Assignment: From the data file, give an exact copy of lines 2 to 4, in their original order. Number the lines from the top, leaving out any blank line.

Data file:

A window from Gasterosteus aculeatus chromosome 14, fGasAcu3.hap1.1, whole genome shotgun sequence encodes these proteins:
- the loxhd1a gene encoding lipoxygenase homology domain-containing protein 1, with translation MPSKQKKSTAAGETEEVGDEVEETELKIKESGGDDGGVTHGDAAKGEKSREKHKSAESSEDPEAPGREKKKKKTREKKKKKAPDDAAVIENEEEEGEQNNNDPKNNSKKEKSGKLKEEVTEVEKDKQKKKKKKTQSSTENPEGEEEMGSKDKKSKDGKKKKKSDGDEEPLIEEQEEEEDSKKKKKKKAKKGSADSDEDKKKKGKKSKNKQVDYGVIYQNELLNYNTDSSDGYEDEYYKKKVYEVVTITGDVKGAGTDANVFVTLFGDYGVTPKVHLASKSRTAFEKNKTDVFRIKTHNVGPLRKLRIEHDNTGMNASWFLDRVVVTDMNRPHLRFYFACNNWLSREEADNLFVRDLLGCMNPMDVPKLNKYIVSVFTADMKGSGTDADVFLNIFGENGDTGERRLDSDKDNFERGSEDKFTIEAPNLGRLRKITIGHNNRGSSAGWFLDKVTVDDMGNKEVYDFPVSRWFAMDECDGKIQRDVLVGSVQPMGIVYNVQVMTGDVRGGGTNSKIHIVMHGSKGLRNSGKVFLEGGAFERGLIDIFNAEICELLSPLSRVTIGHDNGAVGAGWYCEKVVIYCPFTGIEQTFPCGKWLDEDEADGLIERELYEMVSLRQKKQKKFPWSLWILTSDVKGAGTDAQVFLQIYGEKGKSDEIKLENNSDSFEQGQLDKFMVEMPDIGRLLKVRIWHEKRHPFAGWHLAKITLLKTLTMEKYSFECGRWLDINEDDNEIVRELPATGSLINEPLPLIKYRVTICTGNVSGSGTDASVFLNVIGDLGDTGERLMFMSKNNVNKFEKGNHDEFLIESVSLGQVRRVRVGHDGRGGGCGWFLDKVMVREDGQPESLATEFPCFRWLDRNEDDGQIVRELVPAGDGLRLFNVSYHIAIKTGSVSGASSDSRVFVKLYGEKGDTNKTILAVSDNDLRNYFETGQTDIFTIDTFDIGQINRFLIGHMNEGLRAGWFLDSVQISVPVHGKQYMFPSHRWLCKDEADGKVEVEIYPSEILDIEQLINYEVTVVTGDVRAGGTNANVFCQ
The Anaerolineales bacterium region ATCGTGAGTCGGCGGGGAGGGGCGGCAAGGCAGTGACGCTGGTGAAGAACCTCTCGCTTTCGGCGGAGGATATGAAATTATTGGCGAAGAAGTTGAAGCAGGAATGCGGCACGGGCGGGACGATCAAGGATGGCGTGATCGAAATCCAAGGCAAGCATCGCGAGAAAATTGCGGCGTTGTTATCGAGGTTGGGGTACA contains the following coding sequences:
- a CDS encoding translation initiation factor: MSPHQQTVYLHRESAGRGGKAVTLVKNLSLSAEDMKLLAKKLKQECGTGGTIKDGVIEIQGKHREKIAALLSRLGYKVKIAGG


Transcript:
- the loxhd1a gene encoding lipoxygenase homology domain-containing protein 1, with translation MPSKQKKSTAAGETEEVGDEVEETELKIKESGGDDGGVTHGDAAKGEKSREKHKSAESSEDPEAPGREKKKKKTREKKKKKAPDDAAVIENEEEEGEQNNNDPKNNSKKEKSGKLKEEVTEVEKDKQKKKKKKTQSSTENPEGEEEMGSKDKKSKDGKKKKKSDGDEEPLIEEQEEEEDSKKKKKKKAKKGSADSDEDKKKKGKKSKNKQVDYGVIYQNELLNYNTDSSDGYEDEYYKKKVYEVVTITGDVKGAGTDANVFVTLFGDYGVTPKVHLASKSRTAFEKNKTDVFRIKTHNVGPLRKLRIEHDNTGMNASWFLDRVVVTDMNRPHLRFYFACNNWLSREEADNLFVRDLLGCMNPMDVPKLNKYIVSVFTADMKGSGTDADVFLNIFGENGDTGERRLDSDKDNFERGSEDKFTIEAPNLGRLRKITIGHNNRGSSAGWFLDKVTVDDMGNKEVYDFPVSRWFAMDECDGKIQRDVLVGSVQPMGIVYNVQVMTGDVRGGGTNSKIHIVMHGSKGLRNSGKVFLEGGAFERGLIDIFNAEICELLSPLSRVTIGHDNGAVGAGWYCEKVVIYCPFTGIEQTFPCGKWLDEDEADGLIERELYEMVSLRQKKQKKFPWSLWILTSDVKGAGTDAQVFLQIYGEKGKSDEIKLENNSDSFEQGQLDKFMVEMPDIGRLLKVRIWHEKRHPFAGWHLAKITLLKTLTMEKYSFECGRWLDINEDDNEIVRELPATGSLINEPLPLIKYRVTICTGNVSGSGTDASVFLNVIGDLGDTGERLMFMSKNNVNKFEKGNHDEFLIESVSLGQVRRVRVGHDGRGGGCGWFLDKVMVREDGQPESLATEFPCFRWLDRNEDDGQIVRELVPAGDGLRLFNVSYHIAIKTGSVSGASSDSRVFVKLYGEKGDTNKTILAVSDNDLRNYFETGQTDIFTIDTFDIGQINRFLIGHMNEGLRAGWFLDSVQISVPVHGKQYMFPSHRWLCKDEADGKVEVEIYPSEILDIEQLINYEVTVVTGDVRAGGTNANVFCQ
The Anaerolineales bacterium region ATCGTGAGTCGGCGGGGAGGGGCGGCAAGGCAGTGACGCTGGTGAAGAACCTCTCGCTTTCGGCGGAGGATATGAAATTATTGGCGAAGAAGTTGAAGCAGGAATGCGGCACGGGCGGGACGATCAAGGATGGCGTGATCGAAATCCAAGGCAAGCATCGCGAGAAAATTGCGGCGTTGTTATCGAGGTTGGGGTACA contains the following coding sequences:
- a CDS encoding translation initiation factor: MSPHQQTVYLHRESAGRGGKAVTLVKNLSLSAEDMKLLAKKLKQECGTGGTIKDGVIEIQGKHREKIAALLSRLGYKVKIAGG